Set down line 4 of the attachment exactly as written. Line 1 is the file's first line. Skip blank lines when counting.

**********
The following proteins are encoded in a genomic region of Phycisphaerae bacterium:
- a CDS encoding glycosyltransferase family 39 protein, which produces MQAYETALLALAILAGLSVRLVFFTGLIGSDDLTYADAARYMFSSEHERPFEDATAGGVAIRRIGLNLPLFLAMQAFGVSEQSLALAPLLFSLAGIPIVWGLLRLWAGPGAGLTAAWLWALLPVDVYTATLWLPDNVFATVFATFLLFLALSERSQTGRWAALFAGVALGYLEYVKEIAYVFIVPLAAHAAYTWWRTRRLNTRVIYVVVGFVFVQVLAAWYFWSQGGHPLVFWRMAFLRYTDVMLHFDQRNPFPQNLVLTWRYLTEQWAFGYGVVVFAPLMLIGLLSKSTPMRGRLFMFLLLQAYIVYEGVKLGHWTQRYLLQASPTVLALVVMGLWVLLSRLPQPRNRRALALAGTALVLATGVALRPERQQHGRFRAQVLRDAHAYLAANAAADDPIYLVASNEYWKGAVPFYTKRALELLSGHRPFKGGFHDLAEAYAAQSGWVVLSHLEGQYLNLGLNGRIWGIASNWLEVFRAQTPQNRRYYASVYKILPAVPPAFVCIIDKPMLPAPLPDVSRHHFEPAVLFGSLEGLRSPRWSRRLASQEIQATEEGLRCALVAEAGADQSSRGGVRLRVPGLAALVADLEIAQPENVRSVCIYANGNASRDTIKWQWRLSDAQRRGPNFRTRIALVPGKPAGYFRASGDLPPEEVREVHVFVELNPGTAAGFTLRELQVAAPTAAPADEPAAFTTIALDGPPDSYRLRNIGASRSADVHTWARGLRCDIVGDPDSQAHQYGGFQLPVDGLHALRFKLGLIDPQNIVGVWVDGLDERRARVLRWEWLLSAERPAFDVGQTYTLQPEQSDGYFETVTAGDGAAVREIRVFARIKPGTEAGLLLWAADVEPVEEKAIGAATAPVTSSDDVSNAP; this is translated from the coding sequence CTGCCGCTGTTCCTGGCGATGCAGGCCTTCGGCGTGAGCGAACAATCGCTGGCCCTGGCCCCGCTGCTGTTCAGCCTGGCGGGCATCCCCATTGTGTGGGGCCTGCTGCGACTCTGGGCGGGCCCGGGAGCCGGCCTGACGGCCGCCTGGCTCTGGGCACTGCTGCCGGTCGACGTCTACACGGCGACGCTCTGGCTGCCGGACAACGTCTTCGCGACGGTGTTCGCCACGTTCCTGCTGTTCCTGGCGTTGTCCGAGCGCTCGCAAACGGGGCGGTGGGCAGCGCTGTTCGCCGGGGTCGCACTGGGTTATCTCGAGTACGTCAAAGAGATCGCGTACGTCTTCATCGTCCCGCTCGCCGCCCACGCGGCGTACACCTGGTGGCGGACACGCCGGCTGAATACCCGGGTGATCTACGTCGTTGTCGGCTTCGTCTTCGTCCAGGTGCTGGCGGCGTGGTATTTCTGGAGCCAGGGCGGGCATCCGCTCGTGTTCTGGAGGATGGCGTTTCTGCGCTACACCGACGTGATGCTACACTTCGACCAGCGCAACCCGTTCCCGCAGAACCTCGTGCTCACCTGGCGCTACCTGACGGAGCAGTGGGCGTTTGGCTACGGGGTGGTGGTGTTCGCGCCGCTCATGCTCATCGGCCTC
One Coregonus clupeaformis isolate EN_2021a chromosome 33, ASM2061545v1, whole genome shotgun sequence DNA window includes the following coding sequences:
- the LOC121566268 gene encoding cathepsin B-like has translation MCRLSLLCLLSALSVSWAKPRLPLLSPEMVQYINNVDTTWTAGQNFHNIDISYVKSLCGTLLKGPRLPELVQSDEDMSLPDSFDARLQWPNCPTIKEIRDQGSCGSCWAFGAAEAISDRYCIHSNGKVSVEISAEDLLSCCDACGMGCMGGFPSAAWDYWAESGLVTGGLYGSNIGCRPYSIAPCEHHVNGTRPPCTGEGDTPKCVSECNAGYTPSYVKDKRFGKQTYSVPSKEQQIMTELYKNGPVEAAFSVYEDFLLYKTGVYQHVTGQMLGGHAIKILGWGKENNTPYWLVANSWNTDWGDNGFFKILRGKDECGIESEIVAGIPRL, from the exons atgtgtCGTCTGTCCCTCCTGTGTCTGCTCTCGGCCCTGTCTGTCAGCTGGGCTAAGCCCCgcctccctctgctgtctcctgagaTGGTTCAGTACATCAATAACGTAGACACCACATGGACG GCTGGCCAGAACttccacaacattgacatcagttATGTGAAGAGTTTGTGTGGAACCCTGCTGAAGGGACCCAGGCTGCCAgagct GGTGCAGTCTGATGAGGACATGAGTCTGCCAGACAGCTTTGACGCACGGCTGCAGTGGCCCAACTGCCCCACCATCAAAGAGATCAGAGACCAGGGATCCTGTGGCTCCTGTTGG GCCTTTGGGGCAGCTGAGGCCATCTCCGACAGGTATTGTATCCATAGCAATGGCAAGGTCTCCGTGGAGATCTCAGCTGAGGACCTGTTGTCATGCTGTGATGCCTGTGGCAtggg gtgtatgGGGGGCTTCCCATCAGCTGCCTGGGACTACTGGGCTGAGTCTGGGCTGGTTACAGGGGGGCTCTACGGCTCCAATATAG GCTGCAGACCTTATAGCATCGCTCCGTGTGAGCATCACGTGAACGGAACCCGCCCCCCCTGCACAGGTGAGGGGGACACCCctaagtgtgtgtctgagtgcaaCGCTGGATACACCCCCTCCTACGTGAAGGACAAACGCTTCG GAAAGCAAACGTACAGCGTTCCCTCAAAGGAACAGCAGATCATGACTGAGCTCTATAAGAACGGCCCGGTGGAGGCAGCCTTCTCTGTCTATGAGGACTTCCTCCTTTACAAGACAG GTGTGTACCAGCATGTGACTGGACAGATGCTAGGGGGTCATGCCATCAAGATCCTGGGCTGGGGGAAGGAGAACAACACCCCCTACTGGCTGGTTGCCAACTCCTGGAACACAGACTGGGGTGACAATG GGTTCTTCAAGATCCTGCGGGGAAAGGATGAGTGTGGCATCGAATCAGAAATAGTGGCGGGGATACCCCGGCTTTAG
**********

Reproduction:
- the LOC121566268 gene encoding cathepsin B-like has translation MCRLSLLCLLSALSVSWAKPRLPLLSPEMVQYINNVDTTWTAGQNFHNIDISYVKSLCGTLLKGPRLPELVQSDEDMSLPDSFDARLQWPNCPTIKEIRDQGSCGSCWAFGAAEAISDRYCIHSNGKVSVEISAEDLLSCCDACGMGCMGGFPSAAWDYWAESGLVTGGLYGSNIGCRPYSIAPCEHHVNGTRPPCTGEGDTPKCVSECNAGYTPSYVKDKRFGKQTYSVPSKEQQIMTELYKNGPVEAAFSVYEDFLLYKTGVYQHVTGQMLGGHAIKILGWGKENNTPYWLVANSWNTDWGDNGFFKILRGKDECGIESEIVAGIPRL, from the exons atgtgtCGTCTGTCCCTCCTGTGTCTGCTCTCGGCCCTGTCTGTCAGCTGGGCTAAGCCCCgcctccctctgctgtctcctgagaTGGTTCAGTACATCAATAACGTAGACACCACATGGACG GCTGGCCAGAACttccacaacattgacatcagttATGTGAAGAGTTTGTGTGGAACCCTGCTGAAGGGACCCAGGCTGCCAgagct GGTGCAGTCTGATGAGGACATGAGTCTGCCAGACAGCTTTGACGCACGGCTGCAGTGGCCCAACTGCCCCACCATCAAAGAGATCAGAGACCAGGGATCCTGTGGCTCCTGTTGG GCCTTTGGGGCAGCTGAGGCCATCTCCGACAGGTATTGTATCCATAGCAATGGCAAGGTCTCCGTGGAGATCTCAGCTGAGGACCTGTTGTCATGCTGTGATGCCTGTGGCAtggg gtgtatgGGGGGCTTCCCATCAGCTGCCTGGGACTACTGGGCTGAGTCTGGGCTGGTTACAGGGGGGCTCTACGGCTCCAATATAG GCTGCAGACCTTATAGCATCGCTCCGTGTGAGCATCACGTGAACGGAACCCGCCCCCCCTGCACAGGTGAGGGGGACACCCctaagtgtgtgtctgagtgcaaCGCTGGATACACCCCCTCCTACGTGAAGGACAAACGCTTCG GAAAGCAAACGTACAGCGTTCCCTCAAAGGAACAGCAGATCATGACTGAGCTCTATAAGAACGGCCCGGTGGAGGCAGCCTTCTCTGTCTATGAGGACTTCCTCCTTTACAAGACAG GTGTGTACCAGCATGTGACTGGACAGATGCTAGGGGGTCATGCCATCAAGATCCTGGGCTGGGGGAAGGAGAACAACACCCCCTACTGGCTGGTTGCCAACTCCTGGAACACAGACTGGGGTGACAATG GGTTCTTCAAGATCCTGCGGGGAAAGGATGAGTGTGGCATCGAATCAGAAATAGTGGCGGGGATACCCCGGCTTTAG